Saturday, March 15, 2008

Tourist that caught Great White shark landed company in hot water!

Almost all anglers like to hear stories about big fish. Wildlife officers with the Florida Fish and Wildlife Conservation have tales about some big fisheries cases that they've made.One of those cases involved a small swordfish. Swordfish must measure 47 inches from the lower jaw to the fork of the tail to be legal to keep.

Last June, officer Scott Engstler caught Robert F. Gomez with a 43-inch swordfish.Instead of filing state charges, Engstler turned over the case to federal agents with the NOAA Office of Law Enforcement. The feds ended up settling the case with Gomez for $2,790 for a violation of the Magnuson-Stevens Fishery Conservation and Management Act.

The feds get a lot more money for fishery violations than Florida does. Witness the case against a Fort Lauderdale charter captain and his mate, who were cited for killing a great white shark caught by one of their customers.Capt. Brent Rowland and his mate Joseph Gins pled no contest to the charges. Adjudication was withheld and each man paid a $213 fine and court costs plus $450 reimbursement of the FWC's investigative costs.When the shark was caught, Rowland called me about it and e-mailed me photos of the great white, which he said was released.

When I asked him for the phone number of the angler, who was from out of state, he said the fellow was not headed home from Fort Lauderdale and I wouldn't be able to call him.I ended up not writing a story because it sounded fishy. Wildlife officers heard rumors about the catch, but they didn't have any evidence.

The key to making the case turned out to be a video shot by one of the anglers on the trip that eventually showed up on YouTube.I was alerted to the video by a member of the Florida Sportsman online forum and watched as the shark was brought alongside the boat, which Rowland and Gins are no longer affiliated with, and killed with a bangstick. I think someone off camera in the video said that it was illegal to kill a great white and the dead shark was allowed to float away.

The video was taken down from YouTube, but FWC investigator Andy Carcasses was able to get a copy of it, which led to the charges being brought against Rowland and Gins and their no contest plea.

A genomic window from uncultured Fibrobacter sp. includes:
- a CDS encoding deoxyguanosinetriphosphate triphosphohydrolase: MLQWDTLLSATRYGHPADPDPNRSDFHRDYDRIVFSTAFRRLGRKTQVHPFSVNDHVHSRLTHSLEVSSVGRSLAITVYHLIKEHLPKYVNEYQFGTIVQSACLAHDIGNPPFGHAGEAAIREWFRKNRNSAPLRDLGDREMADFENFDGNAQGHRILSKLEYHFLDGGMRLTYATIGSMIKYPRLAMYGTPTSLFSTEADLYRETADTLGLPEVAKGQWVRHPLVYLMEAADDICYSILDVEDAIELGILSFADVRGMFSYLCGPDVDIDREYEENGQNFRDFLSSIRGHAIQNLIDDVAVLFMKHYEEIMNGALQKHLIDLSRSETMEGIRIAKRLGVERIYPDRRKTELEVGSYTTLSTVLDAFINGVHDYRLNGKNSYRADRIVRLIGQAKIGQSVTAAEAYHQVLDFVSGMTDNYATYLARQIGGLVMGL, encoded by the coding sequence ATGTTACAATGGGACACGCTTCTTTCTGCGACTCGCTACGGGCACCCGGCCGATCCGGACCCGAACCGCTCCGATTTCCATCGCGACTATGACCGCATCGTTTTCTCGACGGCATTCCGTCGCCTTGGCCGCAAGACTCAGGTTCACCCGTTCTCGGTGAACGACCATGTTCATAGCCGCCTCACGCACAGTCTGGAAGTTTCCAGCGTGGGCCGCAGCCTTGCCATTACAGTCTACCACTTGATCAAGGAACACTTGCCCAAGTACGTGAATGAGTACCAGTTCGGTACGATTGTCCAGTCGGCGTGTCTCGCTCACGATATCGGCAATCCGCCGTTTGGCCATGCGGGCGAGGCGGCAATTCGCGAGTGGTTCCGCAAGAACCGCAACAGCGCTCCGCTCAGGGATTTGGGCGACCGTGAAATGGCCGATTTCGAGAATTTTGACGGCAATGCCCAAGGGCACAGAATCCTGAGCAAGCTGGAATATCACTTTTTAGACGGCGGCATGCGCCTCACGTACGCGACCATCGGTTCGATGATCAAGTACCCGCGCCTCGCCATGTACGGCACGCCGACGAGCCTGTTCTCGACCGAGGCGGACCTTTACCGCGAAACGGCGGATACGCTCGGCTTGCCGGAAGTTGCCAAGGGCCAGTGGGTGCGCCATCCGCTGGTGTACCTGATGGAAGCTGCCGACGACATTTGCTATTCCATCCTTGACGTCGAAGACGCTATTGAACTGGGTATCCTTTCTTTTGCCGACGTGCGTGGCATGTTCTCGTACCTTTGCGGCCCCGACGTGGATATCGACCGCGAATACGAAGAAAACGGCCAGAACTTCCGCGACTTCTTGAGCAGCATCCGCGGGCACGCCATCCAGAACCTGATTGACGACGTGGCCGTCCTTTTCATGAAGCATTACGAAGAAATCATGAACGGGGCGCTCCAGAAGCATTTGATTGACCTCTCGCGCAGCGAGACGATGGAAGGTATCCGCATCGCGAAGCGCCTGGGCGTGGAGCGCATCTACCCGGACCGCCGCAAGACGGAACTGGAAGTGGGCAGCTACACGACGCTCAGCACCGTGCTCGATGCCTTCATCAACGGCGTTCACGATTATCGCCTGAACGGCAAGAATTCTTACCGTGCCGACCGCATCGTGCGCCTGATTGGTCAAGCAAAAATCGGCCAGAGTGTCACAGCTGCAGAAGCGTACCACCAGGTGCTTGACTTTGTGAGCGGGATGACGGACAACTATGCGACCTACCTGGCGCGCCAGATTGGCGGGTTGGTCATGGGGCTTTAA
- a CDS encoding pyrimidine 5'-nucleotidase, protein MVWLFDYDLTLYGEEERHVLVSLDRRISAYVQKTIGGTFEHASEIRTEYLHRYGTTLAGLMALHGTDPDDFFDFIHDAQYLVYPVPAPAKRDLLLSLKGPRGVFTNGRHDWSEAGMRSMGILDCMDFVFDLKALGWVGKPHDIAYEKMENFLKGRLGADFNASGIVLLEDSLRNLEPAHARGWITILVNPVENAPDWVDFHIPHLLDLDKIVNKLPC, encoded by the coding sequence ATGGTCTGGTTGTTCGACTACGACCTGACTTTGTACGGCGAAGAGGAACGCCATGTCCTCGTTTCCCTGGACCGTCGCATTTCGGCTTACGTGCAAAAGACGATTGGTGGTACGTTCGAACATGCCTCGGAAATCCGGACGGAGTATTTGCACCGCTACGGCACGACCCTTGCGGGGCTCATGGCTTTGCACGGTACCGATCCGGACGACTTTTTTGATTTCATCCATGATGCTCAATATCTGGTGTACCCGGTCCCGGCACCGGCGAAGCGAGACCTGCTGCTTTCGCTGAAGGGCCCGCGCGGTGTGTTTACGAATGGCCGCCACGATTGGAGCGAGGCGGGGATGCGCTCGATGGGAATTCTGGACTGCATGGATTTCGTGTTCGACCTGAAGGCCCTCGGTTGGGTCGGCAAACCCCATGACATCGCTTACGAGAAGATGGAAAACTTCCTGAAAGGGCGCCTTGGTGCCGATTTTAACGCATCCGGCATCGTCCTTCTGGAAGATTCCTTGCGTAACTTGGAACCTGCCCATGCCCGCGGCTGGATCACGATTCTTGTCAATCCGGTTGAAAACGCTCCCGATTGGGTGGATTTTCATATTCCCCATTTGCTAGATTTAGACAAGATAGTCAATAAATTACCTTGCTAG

Huge hammerheadCapt. Greg Bogdan had a bittersweet catch this past week. Bogdan, who fishes out of Lake Worth Inlet, had been seeing some big hammerhead sharks while fishing just off the beaches for spinner sharks.His angler foul-hooked a hammerhead the other day and when the shark finally came alongside the boat, it was spent. Bogdan tried to revive the 11-foot shark for two hours, but it died. Bogdan, who has a degree in marine biology, brought in the shark. It weighed over 1,000 pounds with its tail still on the ground and area fishery scientists took numerous tissue and organ samples to study.

Bacardi resultsAfonso Domingos and his crew Bernardo Santos won the Bacardi Cup Star Class Regatta on Friday on Biscayne Bay, beating out 2002 Star world champion Iain Percy and crew Andrew Simpson in a tiebreaker.Percy and Simpson had led going into the final day of the 81st regatta. Domingos and Santos, who won the Bacardi Cup in 2004, posted a pair of second-place finishes Friday — Percy and Simpson finished fifth and ninth in the 118-boat fleet — to pull into a tie with 20 points for their four best races.

The finishes in the final race broke the tie.John Dane and Austin Sperry of Mississippi, who won the 2006 Bacardi Cup and will represent the United States in the Star class at the Summer Olympics in China, overcame finishes of 20th and 39th in their first two races and rallied with finishes of second, third and fifth to place third.


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